Bariatric Surgery: Without Some Pain, Weight Gain
Weight-loss surgery has to historically maintained a negative stigma due to the complications and deaths reported in the small number of cases being performed. Healthcare providers have been frustrated by the non-compliant nature of the obese patient, and one of the obstacles preventing significant penetration of surgical options into the obesity market is this negative stigma. After leaving the physician’s office, patients are left debating their options and the risks associated: 1) undergo surgery and risk near-term surgical complications (possibly death), or 2) no surgery and long-term co-morbid conditions (possibly death). Left with this choice, patients will typically opt for the long-term co-morbid conditions, thus deciding not to have surgery.
Currently, there are numerous studies and R&D efforts focused on erasing this bad image associated to bariatric surgery. In 1998, the in-patient mortality rate post-operation was 0.89%. A decade later, ASMBS showed that from a reported 66,000 cases the mortality rates were 0.31% at 30 days after surgery and 0.38% at 90 days after. The re-operation rate was 2.4%.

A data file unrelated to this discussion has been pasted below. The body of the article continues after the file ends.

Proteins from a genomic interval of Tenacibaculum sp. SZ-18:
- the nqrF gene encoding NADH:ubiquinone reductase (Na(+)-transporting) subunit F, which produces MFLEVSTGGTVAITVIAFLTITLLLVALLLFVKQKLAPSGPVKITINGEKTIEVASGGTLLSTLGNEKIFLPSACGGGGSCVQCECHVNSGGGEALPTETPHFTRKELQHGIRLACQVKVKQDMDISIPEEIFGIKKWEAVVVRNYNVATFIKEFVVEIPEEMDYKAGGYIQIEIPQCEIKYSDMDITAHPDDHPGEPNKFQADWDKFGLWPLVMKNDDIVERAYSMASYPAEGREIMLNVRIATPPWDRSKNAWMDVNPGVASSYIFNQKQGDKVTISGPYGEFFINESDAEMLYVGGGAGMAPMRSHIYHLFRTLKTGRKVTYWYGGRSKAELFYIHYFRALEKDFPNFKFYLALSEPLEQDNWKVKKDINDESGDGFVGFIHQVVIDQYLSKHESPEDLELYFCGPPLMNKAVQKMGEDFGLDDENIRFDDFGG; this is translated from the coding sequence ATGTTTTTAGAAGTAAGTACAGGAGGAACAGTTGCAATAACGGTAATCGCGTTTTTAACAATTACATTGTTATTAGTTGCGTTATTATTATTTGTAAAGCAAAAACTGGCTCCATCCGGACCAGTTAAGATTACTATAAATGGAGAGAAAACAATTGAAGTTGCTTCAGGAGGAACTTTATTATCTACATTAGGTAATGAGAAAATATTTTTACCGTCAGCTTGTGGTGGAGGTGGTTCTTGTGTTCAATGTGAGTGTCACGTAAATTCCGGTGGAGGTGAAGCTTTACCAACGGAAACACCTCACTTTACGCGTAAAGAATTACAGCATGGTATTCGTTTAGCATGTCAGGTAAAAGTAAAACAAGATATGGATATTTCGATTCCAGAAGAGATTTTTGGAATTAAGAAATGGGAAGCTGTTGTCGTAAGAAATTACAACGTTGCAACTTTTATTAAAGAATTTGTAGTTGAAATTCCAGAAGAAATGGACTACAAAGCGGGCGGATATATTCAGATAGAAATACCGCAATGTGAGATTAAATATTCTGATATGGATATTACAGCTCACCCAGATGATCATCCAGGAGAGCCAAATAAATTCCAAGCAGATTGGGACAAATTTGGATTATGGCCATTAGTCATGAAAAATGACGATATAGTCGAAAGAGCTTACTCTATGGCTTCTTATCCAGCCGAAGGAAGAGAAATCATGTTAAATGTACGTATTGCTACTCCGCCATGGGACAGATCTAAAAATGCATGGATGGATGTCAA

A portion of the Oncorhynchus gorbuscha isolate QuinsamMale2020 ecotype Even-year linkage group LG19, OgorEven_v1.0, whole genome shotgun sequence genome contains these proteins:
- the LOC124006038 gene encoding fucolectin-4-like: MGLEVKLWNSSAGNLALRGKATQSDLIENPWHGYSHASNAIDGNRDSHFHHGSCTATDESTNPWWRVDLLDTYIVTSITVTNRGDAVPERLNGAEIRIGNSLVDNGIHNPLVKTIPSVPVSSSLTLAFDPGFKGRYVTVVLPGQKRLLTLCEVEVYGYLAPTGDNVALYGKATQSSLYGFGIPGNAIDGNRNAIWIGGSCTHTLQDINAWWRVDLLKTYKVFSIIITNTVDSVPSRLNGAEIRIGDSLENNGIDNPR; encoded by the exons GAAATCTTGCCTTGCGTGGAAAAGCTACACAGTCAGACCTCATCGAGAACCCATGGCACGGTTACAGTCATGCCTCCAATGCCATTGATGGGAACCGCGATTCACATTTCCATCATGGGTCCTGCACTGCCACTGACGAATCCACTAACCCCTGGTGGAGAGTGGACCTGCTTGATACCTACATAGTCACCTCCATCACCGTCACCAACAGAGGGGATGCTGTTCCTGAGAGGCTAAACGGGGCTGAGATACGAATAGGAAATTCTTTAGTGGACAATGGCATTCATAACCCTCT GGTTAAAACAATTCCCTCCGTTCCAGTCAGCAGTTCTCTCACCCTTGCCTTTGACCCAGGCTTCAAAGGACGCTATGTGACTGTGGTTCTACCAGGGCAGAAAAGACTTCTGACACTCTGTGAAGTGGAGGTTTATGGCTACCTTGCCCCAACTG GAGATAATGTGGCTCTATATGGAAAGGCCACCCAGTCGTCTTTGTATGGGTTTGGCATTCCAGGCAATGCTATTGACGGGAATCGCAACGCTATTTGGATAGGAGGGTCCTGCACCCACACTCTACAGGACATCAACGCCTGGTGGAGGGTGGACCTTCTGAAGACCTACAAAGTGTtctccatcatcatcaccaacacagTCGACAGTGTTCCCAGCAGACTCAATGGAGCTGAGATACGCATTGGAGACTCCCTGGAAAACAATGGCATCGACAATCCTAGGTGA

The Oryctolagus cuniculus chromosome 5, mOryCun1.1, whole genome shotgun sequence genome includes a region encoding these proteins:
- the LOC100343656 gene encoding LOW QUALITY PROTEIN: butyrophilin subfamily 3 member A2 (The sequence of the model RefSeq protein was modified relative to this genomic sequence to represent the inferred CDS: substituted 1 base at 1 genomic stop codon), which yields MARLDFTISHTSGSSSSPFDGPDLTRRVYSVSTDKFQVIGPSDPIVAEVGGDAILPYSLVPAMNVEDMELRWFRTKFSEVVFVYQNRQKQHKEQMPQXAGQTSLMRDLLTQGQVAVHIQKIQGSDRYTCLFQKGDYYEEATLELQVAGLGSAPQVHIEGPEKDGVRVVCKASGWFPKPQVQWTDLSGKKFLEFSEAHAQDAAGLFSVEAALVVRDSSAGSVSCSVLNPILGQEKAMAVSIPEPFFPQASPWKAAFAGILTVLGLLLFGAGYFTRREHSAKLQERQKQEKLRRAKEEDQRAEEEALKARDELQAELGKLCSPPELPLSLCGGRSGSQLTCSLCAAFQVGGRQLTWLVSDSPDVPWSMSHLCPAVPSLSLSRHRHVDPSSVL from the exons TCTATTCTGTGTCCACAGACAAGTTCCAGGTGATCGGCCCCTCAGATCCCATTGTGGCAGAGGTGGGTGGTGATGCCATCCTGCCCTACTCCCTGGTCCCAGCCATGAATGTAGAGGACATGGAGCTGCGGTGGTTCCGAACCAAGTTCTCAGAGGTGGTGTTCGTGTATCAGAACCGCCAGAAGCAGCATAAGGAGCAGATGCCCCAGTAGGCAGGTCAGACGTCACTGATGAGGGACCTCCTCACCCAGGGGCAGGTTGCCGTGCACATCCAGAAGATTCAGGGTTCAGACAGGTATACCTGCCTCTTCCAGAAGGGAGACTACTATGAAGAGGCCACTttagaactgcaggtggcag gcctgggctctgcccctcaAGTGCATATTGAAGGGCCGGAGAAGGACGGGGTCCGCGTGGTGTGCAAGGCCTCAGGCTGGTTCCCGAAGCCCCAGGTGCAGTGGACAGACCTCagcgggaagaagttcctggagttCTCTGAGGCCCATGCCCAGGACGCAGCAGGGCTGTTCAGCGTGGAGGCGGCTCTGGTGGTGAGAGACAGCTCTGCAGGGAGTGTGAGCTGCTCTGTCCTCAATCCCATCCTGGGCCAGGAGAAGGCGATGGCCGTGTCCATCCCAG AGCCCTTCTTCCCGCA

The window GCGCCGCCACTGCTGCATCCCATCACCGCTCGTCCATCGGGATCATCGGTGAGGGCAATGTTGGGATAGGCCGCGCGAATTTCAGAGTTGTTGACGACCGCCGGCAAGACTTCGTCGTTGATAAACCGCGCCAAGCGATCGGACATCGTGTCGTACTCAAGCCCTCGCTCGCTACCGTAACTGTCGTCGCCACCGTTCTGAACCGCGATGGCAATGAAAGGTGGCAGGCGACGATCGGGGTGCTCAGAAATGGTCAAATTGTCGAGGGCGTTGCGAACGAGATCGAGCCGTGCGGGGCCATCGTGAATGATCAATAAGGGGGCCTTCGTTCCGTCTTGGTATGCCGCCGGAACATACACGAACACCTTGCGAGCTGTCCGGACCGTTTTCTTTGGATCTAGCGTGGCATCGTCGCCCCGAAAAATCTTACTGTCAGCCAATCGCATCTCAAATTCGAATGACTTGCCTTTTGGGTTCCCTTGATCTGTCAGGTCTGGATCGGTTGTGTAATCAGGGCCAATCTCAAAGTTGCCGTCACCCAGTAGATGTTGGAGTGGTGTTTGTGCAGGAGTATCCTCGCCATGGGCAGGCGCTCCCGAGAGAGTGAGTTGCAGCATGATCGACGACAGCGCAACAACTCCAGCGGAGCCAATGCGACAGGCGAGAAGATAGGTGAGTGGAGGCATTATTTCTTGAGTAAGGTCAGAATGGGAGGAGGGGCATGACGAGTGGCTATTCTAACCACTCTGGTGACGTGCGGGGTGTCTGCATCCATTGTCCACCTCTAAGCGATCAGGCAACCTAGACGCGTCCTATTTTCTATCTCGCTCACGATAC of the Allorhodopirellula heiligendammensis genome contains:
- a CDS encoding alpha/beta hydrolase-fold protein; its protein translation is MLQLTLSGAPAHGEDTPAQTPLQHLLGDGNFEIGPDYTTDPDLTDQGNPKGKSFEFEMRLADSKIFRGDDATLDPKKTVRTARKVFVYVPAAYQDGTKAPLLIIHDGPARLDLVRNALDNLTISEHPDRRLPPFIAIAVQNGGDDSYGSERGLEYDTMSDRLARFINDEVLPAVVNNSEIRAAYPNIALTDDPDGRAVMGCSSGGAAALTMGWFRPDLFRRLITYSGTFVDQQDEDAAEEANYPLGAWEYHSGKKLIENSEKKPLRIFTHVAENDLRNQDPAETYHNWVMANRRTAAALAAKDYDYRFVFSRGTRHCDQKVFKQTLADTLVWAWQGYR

In 2007, the most irrefutable data to date was released from a 10-year, 4,047-patient study showing the effects of bariatric surgery on mortality in Swedish obese subjects. With 2,010 patients undergoing bariatric surgery (gastric bypass, vertical-banded gastroplasty, or adjustable gastric banding) and 2,037 using conventional treatment, the results showed that after 10 years there were 101 deaths in the surgery group compared with 129 deaths in the control group. The conclusion of the study was that bariatric surgery for morbidly obese patients is associated with long-term weight loss and a reduced mortality rate.
Endoluminal procedures: going straight for the throat
To further counter the negative stigma surrounding bariatric procedures, device makers are taking the next step in minimally invasive surgery. The next wave of products to be commercialized in the obesity space is likely to include many that utilize endoluminal surgical technology. Accessing the GI tract through the mouth/esophagus is hoped to produce similar results to the current treatment options but with much lower risk of complication. Invasive surgery has many downsides, such as: pain, scarring, recovery time, increased incidence of post-surgical complications, need for general anesthesia, longer procedure times, longer hospital stays, and typically more expense. If proven efficacious, products using endoluminal technology could be a resounding and overall win for the patient, physician, hospital, and device maker on most, if not all counts.